i i eee said... [reply]

Oh Anonymous. Blondness is sooo overrated. ;) And I've been one before, so I can say that. Ha!

I'm sad to hear that there were so many women who were like that. I know some of those conversations about "lists" and whatnot can escalate to complete ridiculousness, but perhaps coming from a different angle, these women like to appear picky since it's probably easier on the ego to blame one's single status on being too picky, instead of some other apparent flaw. I know I hate to admit all my faults, giving them as proof as to why I'm still single. (Especially since my shortcomings are most definitely not the sole causes of my marital status.) Being picky could very well be a mask for other insecurities. And then I guess some people are just downright snobs.

I just have a few friends who really are anything BUT picky (within reason). And yet they still aren't getting any love from the male (Mormon) half of the species.

I know I need to get out more, and stretch my own boundaries, but easier said than done of course. Anyone have some Xanax they're willing to give away? Social anxiety is real, y'all. Drinking alcohol makes a lot of sense outside of Mormonville; people joke that they would never have anything of a dating life if it weren't for a little inebriation.

Nemesis said... [reply]

I'm mostly just having fun following the comments here, especially the the latest back-and-forth between iieee and anon, who are both saying all sorts of right-thinking stuff.

I do have to back iieee up on the "sometimes it's no one's fault, it's just poor odds" statement. This is driven home to me pretty much every time I go to the temple, where I observe things like a 3-to-1 ratio of women to men. At which point I think to myself, "Yeah, see. This isn't about me. This is about MATH."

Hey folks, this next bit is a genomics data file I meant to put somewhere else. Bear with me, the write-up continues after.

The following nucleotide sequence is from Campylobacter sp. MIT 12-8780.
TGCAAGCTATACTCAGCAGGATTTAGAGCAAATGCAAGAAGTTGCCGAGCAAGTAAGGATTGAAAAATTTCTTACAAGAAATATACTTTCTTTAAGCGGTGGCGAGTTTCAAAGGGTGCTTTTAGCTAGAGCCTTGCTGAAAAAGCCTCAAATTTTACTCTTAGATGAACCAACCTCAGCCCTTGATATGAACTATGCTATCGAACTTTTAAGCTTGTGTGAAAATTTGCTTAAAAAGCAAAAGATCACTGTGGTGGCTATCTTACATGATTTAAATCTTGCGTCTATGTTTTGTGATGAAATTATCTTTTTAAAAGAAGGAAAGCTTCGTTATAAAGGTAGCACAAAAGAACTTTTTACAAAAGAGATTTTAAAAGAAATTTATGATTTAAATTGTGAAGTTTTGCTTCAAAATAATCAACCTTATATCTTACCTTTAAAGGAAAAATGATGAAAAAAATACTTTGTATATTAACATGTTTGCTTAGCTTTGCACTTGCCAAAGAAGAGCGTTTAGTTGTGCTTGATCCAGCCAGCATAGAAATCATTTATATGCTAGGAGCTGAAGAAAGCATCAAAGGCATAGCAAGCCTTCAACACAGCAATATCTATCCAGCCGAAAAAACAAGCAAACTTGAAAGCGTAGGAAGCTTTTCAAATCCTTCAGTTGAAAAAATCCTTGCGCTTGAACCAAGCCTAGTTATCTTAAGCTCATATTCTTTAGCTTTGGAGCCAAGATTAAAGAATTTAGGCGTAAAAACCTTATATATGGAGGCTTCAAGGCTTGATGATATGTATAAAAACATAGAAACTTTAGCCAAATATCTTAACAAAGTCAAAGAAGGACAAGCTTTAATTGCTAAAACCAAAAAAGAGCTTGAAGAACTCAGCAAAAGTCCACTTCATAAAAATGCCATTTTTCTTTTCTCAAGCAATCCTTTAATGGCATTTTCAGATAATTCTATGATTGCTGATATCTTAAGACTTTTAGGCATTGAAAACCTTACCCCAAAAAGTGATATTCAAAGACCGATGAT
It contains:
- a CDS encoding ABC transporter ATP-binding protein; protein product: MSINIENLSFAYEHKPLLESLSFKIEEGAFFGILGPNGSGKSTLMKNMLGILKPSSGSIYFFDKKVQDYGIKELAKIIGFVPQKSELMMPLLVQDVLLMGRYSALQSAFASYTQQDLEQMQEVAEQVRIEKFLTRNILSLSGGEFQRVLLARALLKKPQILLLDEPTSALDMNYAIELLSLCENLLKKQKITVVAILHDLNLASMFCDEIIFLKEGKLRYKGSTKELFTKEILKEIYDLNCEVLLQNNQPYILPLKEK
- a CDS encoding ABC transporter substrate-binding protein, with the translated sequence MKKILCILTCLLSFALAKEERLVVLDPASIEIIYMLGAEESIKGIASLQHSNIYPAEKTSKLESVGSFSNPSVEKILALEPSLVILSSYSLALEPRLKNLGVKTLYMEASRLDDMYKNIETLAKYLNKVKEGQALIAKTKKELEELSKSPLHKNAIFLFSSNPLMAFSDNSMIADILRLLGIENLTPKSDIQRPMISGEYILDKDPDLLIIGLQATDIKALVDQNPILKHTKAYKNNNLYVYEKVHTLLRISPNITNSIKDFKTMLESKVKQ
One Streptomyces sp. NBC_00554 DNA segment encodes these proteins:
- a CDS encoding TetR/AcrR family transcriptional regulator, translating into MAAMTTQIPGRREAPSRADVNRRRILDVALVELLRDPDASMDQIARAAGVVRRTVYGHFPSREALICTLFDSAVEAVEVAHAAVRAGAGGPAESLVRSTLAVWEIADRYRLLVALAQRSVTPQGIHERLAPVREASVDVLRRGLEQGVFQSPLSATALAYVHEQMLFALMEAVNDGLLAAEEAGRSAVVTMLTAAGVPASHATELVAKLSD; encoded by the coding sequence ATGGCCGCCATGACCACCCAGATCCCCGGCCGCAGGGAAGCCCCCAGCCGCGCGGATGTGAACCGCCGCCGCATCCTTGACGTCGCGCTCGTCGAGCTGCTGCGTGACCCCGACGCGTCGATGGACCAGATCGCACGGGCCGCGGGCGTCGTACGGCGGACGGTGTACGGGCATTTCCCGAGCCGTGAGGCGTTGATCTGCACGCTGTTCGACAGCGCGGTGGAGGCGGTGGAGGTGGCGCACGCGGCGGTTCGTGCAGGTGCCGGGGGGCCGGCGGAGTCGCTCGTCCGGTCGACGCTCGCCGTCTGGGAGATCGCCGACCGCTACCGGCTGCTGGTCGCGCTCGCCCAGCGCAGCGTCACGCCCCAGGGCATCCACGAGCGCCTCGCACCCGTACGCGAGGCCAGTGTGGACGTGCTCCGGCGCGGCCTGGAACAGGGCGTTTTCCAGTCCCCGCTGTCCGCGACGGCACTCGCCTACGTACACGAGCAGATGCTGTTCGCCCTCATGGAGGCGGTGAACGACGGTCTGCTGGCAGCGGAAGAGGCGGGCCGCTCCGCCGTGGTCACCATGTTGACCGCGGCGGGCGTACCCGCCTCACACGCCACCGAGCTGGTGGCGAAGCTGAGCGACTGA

Anonymous said... [reply]

At some point we should get to talk about the weird 31+ single men.

Like, I remember a FHE where the lesson was all about how we shouldn't be intimidated by each other and there should be a whole lot more dating going on in the ward. And the teacher (5'2 Asian guy, nice enough, a little shy, "worthy", rolling in self-made moola) then put his own thoughts into his conclusion. To sum up: if a guy is going to spend his hard earned cash, the girl better be grateful, should try not to eat too much, had better have plucked everything offensive out the night before, and it would just be better for everyone if she wasn't fat.

The crowd was probably 70/30 female to male, with most of us girls sporting junk in our trunks. I think we went for cheesecake afterwards at Claim Jumper and (a) paid for ourselves [cuz we're adults], and (b) didn't invite him [cuz we're not always grown-ups].

OOOH and the dances! CAN WE TALK ABOUT THE DANCES? It's just *so* much fun watching 50 yo guys hit on the youngest women in the group all to "you spin me right round baby right round". One guy told me I shouldn't be put off by his 8 kids since "lots of them live with their moms". RUN AWAY! RUN AWAY!

The Divine Miss A said... [reply]

Anon--Your latest post made me laugh out loud. I've known people who have thought that way and said it to me in private conversation, but never in front of an audience. Classic!

Nem--I gotta second the whole ratio as well. We had combined Elder's Quorum/RS today in my branch and so I counted the guys to girls. Thirteen guys and 28 ladies. Ouch--but at least it's not a 3:7 ratio. We just split our branch up by stakes, so the numbers dropped considerably, but WOW.

AmandaStretch said... [reply]

I realize I'm a little late to the comment party, but I wanted to add my two cents.

I, too, am an introvert, and I really like and agree with what Nem had to say, and I too have decided to opt out of the activities I don't want to attend. I find that I enjoy the ones I do attend a lot more, as I'm not going out of obligation. In my ward, there are probably 9 different activities I could attend in any 7 day period (official and unofficial), and I'd go crazy if I tried to do it all. I tried once, for about a week or two, and it about killed me.

As for FHE, I've mentioned before that I'm a group leader in my ward, and I get about 20% attendance to my group. Sure, some of the activities are super lame and even I don't want to go sometimes, but you try coming up with something EVERY SINGLE WEEK! ;-) I've decided that rather than try to get the non-attenders to come, I just make sure that the group that does come consistently has a good time. I enjoy it a lot more than when I was first called a year ago.